Monday, July 21, 2008

How do you know you don't like hemlock???

I've been on the road for what feels like forever, which helps explain my paucity of posts. Glad to see that Donpedro has kept the fire burning hear at E4O.

This one isn't about economics per se, but instead about common sense.*

John McCain has been telling anyone who'll quote him that it's a colossal sin that Barack Obama formulated his Iraq policy before he even went to Iraq! I'd thought that this criticism was so self-evidently ridiculous that McCain would be made fun of and then stop making it. But it seems I was wrong. Since McCain's criticism has been reported widely and mocked little (if at all), perhaps its silliness bears some explaining. But first, let's consider some analogical examples:

  • I have always wished to own a Ferrari. I like flashy high-performance cars, and everyone knows that Ferraris are among the best. But few people, including I, have ever actually driven a Ferrari. Apparently, everyone would be roundly rebuked by John McCain for formulating a Ferrari-liking policy before ever driving one!
  • I live in the Sonoran desert of Arizona, where Black Widows and the Arizona Brown spider are relatively common. Since moving to Arizona, I have tried hard to avoid being bitten by one of these spiders, since their bites are known to be painful and potentially disfiguring or fatal. But since few people have ever been bitten by these species of spider, John McCain would mock me for wanting to avoid Black Widow/Arizona Brown bites before even being bitten!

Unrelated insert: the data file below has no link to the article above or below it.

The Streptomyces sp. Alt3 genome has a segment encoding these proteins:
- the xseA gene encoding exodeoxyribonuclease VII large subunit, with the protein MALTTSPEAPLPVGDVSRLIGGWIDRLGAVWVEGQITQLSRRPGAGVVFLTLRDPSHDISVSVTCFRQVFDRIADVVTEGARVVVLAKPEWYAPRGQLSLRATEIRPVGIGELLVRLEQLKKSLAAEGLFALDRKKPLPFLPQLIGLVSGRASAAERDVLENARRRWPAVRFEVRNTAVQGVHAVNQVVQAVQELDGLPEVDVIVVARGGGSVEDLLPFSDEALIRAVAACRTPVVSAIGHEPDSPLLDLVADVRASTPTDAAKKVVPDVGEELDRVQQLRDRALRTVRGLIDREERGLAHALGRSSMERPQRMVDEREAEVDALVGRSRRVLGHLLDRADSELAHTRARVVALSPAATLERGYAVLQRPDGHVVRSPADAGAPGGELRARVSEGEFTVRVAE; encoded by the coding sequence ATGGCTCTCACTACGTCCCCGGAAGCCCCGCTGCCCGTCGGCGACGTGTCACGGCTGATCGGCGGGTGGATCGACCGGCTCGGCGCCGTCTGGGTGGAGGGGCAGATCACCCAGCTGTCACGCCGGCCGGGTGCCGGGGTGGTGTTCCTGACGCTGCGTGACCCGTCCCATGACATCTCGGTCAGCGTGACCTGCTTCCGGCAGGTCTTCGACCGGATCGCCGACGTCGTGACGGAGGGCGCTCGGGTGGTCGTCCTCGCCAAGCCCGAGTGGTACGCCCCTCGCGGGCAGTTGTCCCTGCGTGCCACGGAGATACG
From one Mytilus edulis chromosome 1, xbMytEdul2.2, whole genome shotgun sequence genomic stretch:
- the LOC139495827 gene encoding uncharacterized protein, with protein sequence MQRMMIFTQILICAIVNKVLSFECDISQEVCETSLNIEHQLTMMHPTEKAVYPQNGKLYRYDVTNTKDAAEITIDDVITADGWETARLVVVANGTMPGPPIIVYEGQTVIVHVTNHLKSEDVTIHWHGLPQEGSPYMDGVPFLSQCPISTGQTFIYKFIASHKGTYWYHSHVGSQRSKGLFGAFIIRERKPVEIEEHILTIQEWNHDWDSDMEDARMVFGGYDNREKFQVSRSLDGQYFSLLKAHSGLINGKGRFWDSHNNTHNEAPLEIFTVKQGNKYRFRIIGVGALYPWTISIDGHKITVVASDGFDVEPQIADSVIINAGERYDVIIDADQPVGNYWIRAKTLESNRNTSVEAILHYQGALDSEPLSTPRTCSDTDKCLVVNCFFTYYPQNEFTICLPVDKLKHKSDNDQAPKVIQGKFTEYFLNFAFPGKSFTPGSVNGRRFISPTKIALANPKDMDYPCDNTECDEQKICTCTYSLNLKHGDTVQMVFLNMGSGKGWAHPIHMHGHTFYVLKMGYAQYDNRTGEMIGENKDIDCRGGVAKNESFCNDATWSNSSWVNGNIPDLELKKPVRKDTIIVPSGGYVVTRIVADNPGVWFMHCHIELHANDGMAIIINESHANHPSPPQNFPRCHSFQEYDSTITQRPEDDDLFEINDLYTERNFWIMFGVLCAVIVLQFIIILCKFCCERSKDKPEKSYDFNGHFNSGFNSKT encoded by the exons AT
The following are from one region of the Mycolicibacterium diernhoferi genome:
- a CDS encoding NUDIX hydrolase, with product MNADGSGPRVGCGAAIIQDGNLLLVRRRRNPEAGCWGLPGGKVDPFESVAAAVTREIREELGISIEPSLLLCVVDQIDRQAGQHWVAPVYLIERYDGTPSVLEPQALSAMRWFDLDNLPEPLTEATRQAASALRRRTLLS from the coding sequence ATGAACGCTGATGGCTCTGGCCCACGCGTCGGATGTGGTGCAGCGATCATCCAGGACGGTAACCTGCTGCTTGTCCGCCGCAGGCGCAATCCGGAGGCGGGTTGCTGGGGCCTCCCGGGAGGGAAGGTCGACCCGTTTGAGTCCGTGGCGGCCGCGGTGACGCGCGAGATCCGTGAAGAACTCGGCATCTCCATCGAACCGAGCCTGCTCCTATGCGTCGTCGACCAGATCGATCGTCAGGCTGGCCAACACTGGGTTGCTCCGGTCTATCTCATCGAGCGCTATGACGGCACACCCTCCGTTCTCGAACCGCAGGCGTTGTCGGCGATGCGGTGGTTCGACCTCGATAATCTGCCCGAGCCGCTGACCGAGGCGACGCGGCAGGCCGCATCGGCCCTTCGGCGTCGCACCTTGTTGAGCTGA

• I believe that John McCain's gas-tax holiday proposal is really silly, because I believe that it would make very little difference to the gas prices consumers pay while also depleting the Federal Highway Trust Fund. But now I realize that John McCain would mock me for thinking this before I've ever visited the Federal Highway Trust Fund!
  • I'm not a supporter of ethanol subsidies, a policy that Barack Obama has supported. But come to think of it, John McCain would mock me for opposing Barack Obama's position before I've ever visited an ethanol refinery!
Ok, enough with the examples. Hopefully by now the silliness of McCain's criticism is clear. All of these examples involve cases in which reasonable people can come to beliefs about the world in ways other than direct observation: I've seen Ferraris drive by and have read about their high performance; I've seen pictures of poisonous spider bites; I'm an economist and understand how markets work and so know what the effects of the gas-tax holiday would be; I'm an economist who reads newspapers and thus understand that ethanol subsidies both are likely to and appear to have had some bad effects. In these examples, personal observation or experience is either unnecessary, undesirable, or beside the point.

In some cases, personal observation or experience can be very helpful to formulating a position (turns out I really like the arugula in Italy -- hard to know this without trying it). In others it is beside the point.